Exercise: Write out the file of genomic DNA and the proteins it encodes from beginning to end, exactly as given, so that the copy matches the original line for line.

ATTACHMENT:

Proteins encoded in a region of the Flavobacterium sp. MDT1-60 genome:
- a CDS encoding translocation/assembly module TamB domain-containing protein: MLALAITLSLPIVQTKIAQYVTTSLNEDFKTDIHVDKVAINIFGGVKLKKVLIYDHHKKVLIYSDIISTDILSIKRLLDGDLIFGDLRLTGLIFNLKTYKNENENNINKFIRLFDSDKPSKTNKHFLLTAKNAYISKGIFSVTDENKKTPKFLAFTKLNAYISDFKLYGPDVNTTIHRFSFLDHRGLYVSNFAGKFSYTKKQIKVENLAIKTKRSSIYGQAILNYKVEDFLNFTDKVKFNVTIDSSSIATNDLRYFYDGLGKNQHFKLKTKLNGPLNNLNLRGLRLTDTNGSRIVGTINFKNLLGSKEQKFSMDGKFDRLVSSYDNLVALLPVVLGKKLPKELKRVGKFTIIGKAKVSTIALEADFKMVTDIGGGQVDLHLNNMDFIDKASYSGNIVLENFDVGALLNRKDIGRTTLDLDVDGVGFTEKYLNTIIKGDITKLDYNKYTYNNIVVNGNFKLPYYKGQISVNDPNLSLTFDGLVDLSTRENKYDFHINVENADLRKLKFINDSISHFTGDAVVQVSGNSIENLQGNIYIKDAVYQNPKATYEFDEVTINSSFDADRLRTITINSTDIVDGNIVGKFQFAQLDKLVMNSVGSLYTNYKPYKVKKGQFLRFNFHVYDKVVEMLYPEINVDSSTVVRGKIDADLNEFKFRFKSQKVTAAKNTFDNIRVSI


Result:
Proteins encoded in a region of the Flavobacterium sp. MDT1-60 genome:
- a CDS encoding translocation/assembly module TamB domain-containing protein: MLALAITLSLPIVQTKIAQYVTTSLNEDFKTDIHVDKVAINIFGGVKLKKVLIYDHHKKVLIYSDIISTDILSIKRLLDGDLIFGDLRLTGLIFNLKTYKNENENNINKFIRLFDSDKPSKTNKHFLLTAKNAYISKGIFSVTDENKKTPKFLAFTKLNAYISDFKLYGPDVNTTIHRFSFLDHRGLYVSNFAGKFSYTKKQIKVENLAIKTKRSSIYGQAILNYKVEDFLNFTDKVKFNVTIDSSSIATNDLRYFYDGLGKNQHFKLKTKLNGPLNNLNLRGLRLTDTNGSRIVGTINFKNLLGSKEQKFSMDGKFDRLVSSYDNLVALLPVVLGKKLPKELKRVGKFTIIGKAKVSTIALEADFKMVTDIGGGQVDLHLNNMDFIDKASYSGNIVLENFDVGALLNRKDIGRTTLDLDVDGVGFTEKYLNTIIKGDITKLDYNKYTYNNIVVNGNFKLPYYKGQISVNDPNLSLTFDGLVDLSTRENKYDFHINVENADLRKLKFINDSISHFTGDAVVQVSGNSIENLQGNIYIKDAVYQNPKATYEFDEVTINSSFDADRLRTITINSTDIVDGNIVGKFQFAQLDKLVMNSVGSLYTNYKPYKVKKGQFLRFNFHVYDKVVEMLYPEINVDSSTVVRGKIDADLNEFKFRFKSQKVTAAKNTFDNIRVSI